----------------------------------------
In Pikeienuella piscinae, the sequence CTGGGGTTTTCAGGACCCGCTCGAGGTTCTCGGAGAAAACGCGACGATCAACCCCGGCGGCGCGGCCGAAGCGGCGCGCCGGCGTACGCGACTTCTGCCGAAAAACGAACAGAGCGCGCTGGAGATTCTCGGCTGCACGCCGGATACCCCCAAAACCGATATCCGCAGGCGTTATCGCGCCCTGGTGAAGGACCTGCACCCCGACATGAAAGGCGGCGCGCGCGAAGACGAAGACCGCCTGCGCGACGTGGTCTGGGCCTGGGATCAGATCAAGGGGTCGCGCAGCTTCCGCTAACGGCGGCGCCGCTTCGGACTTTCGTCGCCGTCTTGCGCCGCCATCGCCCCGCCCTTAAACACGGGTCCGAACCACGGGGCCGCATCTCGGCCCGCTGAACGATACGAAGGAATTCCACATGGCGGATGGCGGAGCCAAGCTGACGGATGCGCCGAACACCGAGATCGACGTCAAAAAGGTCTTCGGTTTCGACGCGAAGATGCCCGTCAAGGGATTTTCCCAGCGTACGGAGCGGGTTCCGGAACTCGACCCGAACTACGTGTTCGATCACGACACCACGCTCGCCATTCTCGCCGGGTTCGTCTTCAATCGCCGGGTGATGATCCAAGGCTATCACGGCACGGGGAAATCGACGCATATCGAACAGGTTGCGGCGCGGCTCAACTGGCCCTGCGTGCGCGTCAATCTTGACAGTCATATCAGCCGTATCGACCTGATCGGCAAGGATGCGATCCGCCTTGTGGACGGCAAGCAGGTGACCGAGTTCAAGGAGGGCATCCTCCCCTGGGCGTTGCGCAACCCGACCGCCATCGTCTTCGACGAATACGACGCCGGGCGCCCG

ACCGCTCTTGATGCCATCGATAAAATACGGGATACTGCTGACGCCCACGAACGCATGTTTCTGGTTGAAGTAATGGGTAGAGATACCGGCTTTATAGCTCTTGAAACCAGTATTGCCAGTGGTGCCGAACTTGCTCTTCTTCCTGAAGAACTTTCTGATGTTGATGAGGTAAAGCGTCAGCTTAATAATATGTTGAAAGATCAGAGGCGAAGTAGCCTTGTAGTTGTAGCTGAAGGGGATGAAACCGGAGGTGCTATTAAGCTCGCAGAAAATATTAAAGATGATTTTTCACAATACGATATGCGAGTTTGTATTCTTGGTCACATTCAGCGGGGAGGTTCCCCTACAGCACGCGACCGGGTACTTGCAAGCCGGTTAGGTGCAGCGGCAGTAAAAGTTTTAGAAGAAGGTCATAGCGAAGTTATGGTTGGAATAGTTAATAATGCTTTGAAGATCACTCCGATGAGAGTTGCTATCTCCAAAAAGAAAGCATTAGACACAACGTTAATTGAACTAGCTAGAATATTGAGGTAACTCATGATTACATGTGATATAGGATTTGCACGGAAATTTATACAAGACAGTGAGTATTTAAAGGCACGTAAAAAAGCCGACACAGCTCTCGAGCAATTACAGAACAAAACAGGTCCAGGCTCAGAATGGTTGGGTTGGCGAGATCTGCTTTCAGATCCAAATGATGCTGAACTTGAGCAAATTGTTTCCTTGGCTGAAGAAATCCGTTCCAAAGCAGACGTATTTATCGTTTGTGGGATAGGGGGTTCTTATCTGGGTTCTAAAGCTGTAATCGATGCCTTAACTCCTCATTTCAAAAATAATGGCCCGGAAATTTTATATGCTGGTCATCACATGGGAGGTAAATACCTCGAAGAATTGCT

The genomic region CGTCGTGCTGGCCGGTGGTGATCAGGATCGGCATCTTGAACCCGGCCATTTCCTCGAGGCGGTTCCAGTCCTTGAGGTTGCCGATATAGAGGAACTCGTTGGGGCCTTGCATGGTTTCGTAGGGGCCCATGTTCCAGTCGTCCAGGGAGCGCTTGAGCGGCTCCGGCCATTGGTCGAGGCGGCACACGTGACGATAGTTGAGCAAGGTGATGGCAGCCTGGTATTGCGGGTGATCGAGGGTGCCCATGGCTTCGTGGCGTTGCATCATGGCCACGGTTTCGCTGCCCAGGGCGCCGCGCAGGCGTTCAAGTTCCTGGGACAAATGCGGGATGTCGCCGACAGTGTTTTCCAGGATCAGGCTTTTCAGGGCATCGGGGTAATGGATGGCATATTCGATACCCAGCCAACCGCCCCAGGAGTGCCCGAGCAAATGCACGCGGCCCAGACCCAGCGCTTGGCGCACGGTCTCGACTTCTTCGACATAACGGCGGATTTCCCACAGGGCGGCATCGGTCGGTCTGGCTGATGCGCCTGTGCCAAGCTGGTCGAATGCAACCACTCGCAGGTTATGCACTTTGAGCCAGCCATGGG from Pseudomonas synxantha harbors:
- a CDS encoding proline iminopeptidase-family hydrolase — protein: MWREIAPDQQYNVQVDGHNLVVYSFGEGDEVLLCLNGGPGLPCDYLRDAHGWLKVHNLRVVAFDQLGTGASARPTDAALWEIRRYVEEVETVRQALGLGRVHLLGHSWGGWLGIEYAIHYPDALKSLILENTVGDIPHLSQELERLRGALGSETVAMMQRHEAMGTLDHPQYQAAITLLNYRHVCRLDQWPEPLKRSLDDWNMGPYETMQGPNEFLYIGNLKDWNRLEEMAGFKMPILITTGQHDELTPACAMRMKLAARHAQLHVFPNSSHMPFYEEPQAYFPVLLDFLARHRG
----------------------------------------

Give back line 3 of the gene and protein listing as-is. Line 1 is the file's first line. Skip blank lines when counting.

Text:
The genomic region CGTCGTGCTGGCCGGTGGTGATCAGGATCGGCATCTTGAACCCGGCCATTTCCTCGAGGCGGTTCCAGTCCTTGAGGTTGCCGATATAGAGGAACTCGTTGGGGCCTTGCATGGTTTCGTAGGGGCCCATGTTCCAGTCGTCCAGGGAGCGCTTGAGCGGCTCCGGCCATTGGTCGAGGCGGCACACGTGACGATAGTTGAGCAAGGTGATGGCAGCCTGGTATTGCGGGTGATCGAGGGTGCCCATGGCTTCGTGGCGTTGCATCATGGCCACGGTTTCGCTGCCCAGGGCGCCGCGCAGGCGTTCAAGTTCCTGGGACAAATGCGGGATGTCGCCGACAGTGTTTTCCAGGATCAGGCTTTTCAGGGCATCGGGGTAATGGATGGCATATTCGATACCCAGCCAACCGCCCCAGGAGTGCCCGAGCAAATGCACGCGGCCCAGACCCAGCGCTTGGCGCACGGTCTCGACTTCTTCGACATAACGGCGGATTTCCCACAGGGCGGCATCGGTCGGTCTGGCTGATGCGCCTGTGCCAAGCTGGTCGAATGCAACCACTCGCAGGTTATGCACTTTGAGCCAGCCATGGG from Pseudomonas synxantha harbors: